(Reuters) - The massacre of 16 villagers by a U.S. soldier has triggered angry calls for an immediate American exit from Afghanistan as Washington tries to negotiate a long-term presence to keep the country from sliding into chaos again.
Just days before Sunday's attack, Kabul and Washington had made significant progress in negotiations on a Strategic Partnership Agreement that would allow American advisers and special forces to stay in Afghanistan after foreign combat troops leave at the end of 2014.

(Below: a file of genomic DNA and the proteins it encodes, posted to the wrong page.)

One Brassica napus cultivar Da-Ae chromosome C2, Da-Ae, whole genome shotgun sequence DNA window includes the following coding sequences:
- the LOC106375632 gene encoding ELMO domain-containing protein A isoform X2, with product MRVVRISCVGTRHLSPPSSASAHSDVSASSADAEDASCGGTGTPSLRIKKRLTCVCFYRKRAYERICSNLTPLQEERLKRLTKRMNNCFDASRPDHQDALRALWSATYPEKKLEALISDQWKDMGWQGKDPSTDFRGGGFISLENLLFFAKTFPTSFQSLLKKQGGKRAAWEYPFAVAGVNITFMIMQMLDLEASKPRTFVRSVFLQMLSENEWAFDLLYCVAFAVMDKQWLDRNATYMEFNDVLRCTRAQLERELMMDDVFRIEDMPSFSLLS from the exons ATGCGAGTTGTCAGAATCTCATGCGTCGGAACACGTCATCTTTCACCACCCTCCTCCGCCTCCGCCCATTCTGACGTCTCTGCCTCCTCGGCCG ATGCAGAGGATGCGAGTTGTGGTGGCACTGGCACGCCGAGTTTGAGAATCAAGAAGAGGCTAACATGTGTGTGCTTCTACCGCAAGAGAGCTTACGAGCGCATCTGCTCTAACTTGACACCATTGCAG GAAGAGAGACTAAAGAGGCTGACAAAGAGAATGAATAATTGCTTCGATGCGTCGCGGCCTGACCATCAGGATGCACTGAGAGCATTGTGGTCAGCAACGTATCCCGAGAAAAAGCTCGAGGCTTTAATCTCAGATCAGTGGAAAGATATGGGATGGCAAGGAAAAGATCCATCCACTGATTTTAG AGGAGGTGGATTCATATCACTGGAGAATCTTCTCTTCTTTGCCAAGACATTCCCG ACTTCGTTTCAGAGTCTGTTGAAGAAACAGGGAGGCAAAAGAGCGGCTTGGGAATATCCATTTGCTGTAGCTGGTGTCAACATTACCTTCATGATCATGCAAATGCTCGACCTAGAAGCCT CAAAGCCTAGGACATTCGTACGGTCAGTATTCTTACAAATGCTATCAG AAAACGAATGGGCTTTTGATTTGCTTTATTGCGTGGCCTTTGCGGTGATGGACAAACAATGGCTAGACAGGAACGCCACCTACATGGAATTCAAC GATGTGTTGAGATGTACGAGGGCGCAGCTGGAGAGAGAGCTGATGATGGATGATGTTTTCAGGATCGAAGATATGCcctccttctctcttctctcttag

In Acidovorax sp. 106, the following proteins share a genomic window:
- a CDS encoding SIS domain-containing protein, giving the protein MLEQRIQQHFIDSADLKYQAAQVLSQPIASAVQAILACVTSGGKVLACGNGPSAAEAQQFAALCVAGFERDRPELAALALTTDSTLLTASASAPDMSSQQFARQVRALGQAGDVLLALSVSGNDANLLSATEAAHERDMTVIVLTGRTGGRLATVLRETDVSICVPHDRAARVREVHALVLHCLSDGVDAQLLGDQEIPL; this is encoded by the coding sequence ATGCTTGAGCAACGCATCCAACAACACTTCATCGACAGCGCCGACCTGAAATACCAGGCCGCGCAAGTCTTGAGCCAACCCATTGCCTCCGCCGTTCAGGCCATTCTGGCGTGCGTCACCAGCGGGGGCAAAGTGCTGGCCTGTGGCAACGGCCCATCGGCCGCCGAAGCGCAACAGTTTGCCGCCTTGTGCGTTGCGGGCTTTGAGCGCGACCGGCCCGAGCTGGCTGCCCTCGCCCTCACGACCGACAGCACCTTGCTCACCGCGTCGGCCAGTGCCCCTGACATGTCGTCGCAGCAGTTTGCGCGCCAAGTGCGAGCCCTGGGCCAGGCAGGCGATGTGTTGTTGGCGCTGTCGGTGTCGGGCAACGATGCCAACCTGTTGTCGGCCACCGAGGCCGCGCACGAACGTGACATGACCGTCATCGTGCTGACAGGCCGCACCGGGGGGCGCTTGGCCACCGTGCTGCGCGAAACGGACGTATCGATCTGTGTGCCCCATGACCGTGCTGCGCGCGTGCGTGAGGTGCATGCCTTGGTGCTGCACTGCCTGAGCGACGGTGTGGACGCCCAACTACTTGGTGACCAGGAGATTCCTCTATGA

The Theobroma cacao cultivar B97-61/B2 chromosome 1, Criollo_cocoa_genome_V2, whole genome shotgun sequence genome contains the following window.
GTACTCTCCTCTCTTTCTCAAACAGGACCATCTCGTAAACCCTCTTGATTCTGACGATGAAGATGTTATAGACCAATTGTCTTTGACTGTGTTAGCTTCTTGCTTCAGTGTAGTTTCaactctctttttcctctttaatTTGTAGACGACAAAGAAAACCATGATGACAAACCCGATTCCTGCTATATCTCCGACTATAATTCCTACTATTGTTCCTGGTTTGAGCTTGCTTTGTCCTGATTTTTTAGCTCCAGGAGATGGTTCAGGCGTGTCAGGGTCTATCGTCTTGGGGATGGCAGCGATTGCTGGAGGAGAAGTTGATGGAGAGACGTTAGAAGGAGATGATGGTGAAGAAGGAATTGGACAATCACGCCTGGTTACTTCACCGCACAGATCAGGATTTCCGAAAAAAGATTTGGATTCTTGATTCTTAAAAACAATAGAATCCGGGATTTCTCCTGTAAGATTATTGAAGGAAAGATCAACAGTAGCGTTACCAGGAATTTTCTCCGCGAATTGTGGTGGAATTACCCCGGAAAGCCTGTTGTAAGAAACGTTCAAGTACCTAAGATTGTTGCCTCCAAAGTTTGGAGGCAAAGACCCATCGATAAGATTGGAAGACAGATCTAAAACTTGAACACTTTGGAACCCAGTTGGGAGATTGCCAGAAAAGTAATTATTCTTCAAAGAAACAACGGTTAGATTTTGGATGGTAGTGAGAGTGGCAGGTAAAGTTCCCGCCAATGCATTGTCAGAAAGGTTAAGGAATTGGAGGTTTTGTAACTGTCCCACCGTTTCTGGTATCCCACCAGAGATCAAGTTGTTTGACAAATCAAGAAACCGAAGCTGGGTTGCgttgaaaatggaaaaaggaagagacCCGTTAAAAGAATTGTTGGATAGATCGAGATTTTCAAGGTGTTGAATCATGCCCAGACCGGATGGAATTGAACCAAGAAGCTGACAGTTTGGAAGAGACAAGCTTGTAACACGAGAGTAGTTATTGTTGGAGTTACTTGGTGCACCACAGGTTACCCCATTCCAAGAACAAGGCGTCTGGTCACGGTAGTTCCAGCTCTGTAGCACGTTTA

But securing a full deal may be far more difficult now after the shooting spree in villages in the southern province of Kandahar, the Taliban heartland, which killed mostly women and children.
"This could delay the signing of the Strategic Partnership Agreement," an Afghan government official told Reuters.
The attack, the latest American public relations disaster in Afghanistan, may be a turning point for the United States in a costly and unpopular war now in its eleventh year. Read More